Before you delve into the intricacies and unknowns of what to expect during your hearing consultation and fitting, give yourself pat on the back! Confronting hearing loss and choosing to take proactive steps to mitigate its effects on your full and vibrant life is a big deal. Though we almost universally acknowledged the importance of hearing health and the privilege of communicating, many people with hearing loss do not take action when their hearing begins to deteriorate.

In a 2021 poll conducted by the American Speech-Language-Hearing Association, only 20% of US adults have had their hearing tested in the last five years. This is in comparison to more than 60% who’ve had a vision test within the same period of time. And while greater than half of the adults surveyed self-reported difficulty hearing, only one in ten chose to intervene.

What to expect at a hearing consultation and fitting
You’re taking a brave step that many folks with deteriorating hearing resist. It can help soothe anxiety to read up on what to expect during your hearing consultation, which is simply an exercise in information gathering.

Discuss pertinent histories
Our team of hearing health professionals will first go over your medical history and your experience of hearing loss by asking you general questions to get acquainted with your unique story. It is important that you give details about any family history with hearing loss or medical conditions or injuries that might impact your hearing. If you worked in industries with a large degree of noise, like a factory or landscaping work, or if you engage in loud recreational activities like attending rock concerts or snowmobiling.

Your audiologist, a highly trained hearing health professional, might do a quick physical examination to see if there is a physical impediment to sound entering your ear.

Participate in a painless hearing test
For your hearing test, you will remain in a private room while varying noises and frequencies are played for you. You will be asked to wear headphones and your job is to report which sounds you hear and when. A wide variety of sounds on the full frequency spectrum will be used to produce an audiogram, which is a visual display of the softest sounds you are able to hear. Don’t worry — you don’t need to become an audiogram expert — part of our team’s job is to interpret the graph and explain your pattern of hearing loss so that you have a full understanding.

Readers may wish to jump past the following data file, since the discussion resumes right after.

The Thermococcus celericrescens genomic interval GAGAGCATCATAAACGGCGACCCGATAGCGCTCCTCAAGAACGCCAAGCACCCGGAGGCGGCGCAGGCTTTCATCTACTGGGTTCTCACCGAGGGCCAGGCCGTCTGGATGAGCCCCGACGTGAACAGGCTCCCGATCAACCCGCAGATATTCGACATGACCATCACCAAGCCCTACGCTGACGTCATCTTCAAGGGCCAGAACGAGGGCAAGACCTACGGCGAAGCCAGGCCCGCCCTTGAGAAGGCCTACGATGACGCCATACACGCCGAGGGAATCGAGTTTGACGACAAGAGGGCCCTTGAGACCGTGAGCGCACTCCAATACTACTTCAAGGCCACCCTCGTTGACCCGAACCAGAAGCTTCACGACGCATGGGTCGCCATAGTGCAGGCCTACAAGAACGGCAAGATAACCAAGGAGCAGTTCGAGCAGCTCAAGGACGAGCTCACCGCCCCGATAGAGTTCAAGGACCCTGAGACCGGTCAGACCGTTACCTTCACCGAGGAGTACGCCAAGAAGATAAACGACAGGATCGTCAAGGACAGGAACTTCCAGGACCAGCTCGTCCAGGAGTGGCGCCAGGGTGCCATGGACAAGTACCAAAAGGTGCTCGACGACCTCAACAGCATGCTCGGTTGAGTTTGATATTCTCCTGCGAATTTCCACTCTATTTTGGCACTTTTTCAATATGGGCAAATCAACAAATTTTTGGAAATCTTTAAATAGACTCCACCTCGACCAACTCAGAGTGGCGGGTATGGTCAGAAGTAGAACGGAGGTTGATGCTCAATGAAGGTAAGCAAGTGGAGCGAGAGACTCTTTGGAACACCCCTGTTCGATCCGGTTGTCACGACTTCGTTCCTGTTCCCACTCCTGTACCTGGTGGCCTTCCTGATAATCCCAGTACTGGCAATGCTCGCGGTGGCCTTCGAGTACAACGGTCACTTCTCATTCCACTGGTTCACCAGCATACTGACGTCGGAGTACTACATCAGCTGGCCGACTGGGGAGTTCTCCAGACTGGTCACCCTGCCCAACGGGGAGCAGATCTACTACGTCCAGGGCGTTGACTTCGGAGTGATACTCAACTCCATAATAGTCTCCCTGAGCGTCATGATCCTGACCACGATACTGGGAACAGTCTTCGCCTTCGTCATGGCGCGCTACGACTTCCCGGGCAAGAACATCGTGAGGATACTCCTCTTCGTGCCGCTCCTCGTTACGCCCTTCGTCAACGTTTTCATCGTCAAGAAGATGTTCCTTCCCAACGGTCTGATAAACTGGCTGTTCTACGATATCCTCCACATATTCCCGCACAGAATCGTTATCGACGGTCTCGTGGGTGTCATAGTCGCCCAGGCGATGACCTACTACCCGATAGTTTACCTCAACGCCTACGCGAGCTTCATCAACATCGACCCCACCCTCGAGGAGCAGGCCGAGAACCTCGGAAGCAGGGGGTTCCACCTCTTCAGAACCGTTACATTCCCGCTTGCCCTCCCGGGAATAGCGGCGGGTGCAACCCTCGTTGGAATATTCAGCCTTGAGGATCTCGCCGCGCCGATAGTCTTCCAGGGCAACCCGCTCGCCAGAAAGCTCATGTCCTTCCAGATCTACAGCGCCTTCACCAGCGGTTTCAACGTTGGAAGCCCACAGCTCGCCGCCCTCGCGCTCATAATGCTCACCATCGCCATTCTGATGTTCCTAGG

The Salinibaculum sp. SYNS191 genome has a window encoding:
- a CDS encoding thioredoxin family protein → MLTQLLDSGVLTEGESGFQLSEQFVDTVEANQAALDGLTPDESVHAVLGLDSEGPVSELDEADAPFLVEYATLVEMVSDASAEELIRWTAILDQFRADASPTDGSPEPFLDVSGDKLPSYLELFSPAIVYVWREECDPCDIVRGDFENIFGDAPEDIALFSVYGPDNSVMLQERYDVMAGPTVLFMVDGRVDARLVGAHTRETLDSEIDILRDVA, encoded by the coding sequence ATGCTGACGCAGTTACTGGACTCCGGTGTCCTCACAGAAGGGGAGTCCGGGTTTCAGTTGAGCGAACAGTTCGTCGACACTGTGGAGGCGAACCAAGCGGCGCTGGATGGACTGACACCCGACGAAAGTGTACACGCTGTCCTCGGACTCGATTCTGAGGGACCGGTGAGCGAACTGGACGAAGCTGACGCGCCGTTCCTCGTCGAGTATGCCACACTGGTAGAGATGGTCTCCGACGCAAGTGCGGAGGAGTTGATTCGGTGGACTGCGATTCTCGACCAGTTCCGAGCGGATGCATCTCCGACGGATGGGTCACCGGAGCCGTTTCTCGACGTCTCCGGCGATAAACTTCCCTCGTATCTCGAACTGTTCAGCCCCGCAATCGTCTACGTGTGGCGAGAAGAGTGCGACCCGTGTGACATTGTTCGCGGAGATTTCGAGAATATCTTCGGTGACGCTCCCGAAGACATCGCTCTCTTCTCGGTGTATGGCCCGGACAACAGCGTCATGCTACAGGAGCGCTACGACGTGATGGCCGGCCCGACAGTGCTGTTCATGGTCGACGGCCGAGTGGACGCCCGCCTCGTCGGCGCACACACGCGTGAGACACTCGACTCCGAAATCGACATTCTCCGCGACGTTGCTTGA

Questions to ask our team
Now that we’ve fully gathered the full picture of your hearing challenges, we can work together to find solutions!

Confronting hearing loss can be intimidating because before you have the full data, you’re dealing with a lot of unknowns. But, after a hearing consultation, you have access to a much better understanding of your unique situation. So, this is the perfect time to ask any and all questions you have, or probe for a fuller comprehension.

Our team of hearing health professionals have years of study and practice in helping people find hearing solutions, so we welcome every question you have. Here are a few we think are important to address:

Do I need two hearing aids?
Healthy hearing is dependent upon hearing in both ears. That helps you to locate where sounds are coming from, which is important for safety reasons like pinpointing where a car horn is coming from. If you have hearing loss, it is likely that hearing loss is present in both ears and two hearing aids will help you experience the best and most secure listening.

Will my hearing be immediately better with hearing aids?
While we wish it was like flipping a switch, adjusting to wearing hearing aids can take some time. You should plan on an extended adjustment period while your ears and brain relearn how to hear sounds and we have additional fittings to make sure your hearing aids are tuned into your hearing loss.

Are high-tech hearing aids always better?
Modern hearing aids definitely benefited from the computer revolution! They are sleeker and more powerful than ever. Some models require a certain amount of tech-savviness to get the full experience, while others use more manual adjustments. More bells and whistles are fun if you are a person who delights in learning new technology. However, if you prefer to have your tech work for you, going with a less intricate model is probably your best bet.